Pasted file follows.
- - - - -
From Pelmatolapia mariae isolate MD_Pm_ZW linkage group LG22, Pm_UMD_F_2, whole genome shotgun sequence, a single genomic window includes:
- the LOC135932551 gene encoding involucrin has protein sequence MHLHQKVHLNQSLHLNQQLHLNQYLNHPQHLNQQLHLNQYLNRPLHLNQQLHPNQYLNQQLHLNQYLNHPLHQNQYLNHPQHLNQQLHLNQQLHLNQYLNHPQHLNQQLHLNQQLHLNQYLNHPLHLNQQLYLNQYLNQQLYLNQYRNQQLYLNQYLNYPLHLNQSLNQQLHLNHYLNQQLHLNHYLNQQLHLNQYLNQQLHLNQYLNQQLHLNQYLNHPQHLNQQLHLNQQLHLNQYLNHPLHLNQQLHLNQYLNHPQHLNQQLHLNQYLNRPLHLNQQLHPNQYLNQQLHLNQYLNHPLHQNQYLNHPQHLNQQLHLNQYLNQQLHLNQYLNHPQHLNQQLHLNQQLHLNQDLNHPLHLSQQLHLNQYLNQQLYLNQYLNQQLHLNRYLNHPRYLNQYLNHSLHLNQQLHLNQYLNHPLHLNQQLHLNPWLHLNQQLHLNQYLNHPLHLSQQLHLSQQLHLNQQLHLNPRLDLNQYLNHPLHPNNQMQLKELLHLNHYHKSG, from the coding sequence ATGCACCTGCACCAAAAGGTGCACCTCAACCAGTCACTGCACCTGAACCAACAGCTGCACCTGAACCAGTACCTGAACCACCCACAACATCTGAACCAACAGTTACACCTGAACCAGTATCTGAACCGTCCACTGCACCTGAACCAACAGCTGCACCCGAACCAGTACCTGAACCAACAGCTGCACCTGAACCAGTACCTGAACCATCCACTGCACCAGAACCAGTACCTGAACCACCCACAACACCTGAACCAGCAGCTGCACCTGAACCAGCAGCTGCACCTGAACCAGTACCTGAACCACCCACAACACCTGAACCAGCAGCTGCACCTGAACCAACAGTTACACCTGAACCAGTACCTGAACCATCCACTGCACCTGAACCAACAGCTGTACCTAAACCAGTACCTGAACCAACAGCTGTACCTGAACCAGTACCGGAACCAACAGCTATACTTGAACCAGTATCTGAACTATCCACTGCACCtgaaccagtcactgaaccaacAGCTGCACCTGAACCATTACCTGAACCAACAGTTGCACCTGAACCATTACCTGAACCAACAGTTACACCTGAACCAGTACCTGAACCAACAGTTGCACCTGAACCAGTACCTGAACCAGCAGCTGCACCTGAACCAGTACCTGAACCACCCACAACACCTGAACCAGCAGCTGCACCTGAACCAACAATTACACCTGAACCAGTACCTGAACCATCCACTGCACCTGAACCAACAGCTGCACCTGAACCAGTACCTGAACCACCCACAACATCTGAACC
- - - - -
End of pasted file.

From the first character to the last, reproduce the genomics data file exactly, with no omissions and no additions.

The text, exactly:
From Pelmatolapia mariae isolate MD_Pm_ZW linkage group LG22, Pm_UMD_F_2, whole genome shotgun sequence, a single genomic window includes:
- the LOC135932551 gene encoding involucrin has protein sequence MHLHQKVHLNQSLHLNQQLHLNQYLNHPQHLNQQLHLNQYLNRPLHLNQQLHPNQYLNQQLHLNQYLNHPLHQNQYLNHPQHLNQQLHLNQQLHLNQYLNHPQHLNQQLHLNQQLHLNQYLNHPLHLNQQLYLNQYLNQQLYLNQYRNQQLYLNQYLNYPLHLNQSLNQQLHLNHYLNQQLHLNHYLNQQLHLNQYLNQQLHLNQYLNQQLHLNQYLNHPQHLNQQLHLNQQLHLNQYLNHPLHLNQQLHLNQYLNHPQHLNQQLHLNQYLNRPLHLNQQLHPNQYLNQQLHLNQYLNHPLHQNQYLNHPQHLNQQLHLNQYLNQQLHLNQYLNHPQHLNQQLHLNQQLHLNQDLNHPLHLSQQLHLNQYLNQQLYLNQYLNQQLHLNRYLNHPRYLNQYLNHSLHLNQQLHLNQYLNHPLHLNQQLHLNPWLHLNQQLHLNQYLNHPLHLSQQLHLSQQLHLNQQLHLNPRLDLNQYLNHPLHPNNQMQLKELLHLNHYHKSG, from the coding sequence ATGCACCTGCACCAAAAGGTGCACCTCAACCAGTCACTGCACCTGAACCAACAGCTGCACCTGAACCAGTACCTGAACCACCCACAACATCTGAACCAACAGTTACACCTGAACCAGTATCTGAACCGTCCACTGCACCTGAACCAACAGCTGCACCCGAACCAGTACCTGAACCAACAGCTGCACCTGAACCAGTACCTGAACCATCCACTGCACCAGAACCAGTACCTGAACCACCCACAACACCTGAACCAGCAGCTGCACCTGAACCAGCAGCTGCACCTGAACCAGTACCTGAACCACCCACAACACCTGAACCAGCAGCTGCACCTGAACCAACAGTTACACCTGAACCAGTACCTGAACCATCCACTGCACCTGAACCAACAGCTGTACCTAAACCAGTACCTGAACCAACAGCTGTACCTGAACCAGTACCGGAACCAACAGCTATACTTGAACCAGTATCTGAACTATCCACTGCACCtgaaccagtcactgaaccaacAGCTGCACCTGAACCATTACCTGAACCAACAGTTGCACCTGAACCATTACCTGAACCAACAGTTACACCTGAACCAGTACCTGAACCAACAGTTGCACCTGAACCAGTACCTGAACCAGCAGCTGCACCTGAACCAGTACCTGAACCACCCACAACACCTGAACCAGCAGCTGCACCTGAACCAACAATTACACCTGAACCAGTACCTGAACCATCCACTGCACCTGAACCAACAGCTGCACCTGAACCAGTACCTGAACCACCCACAACATCTGAACC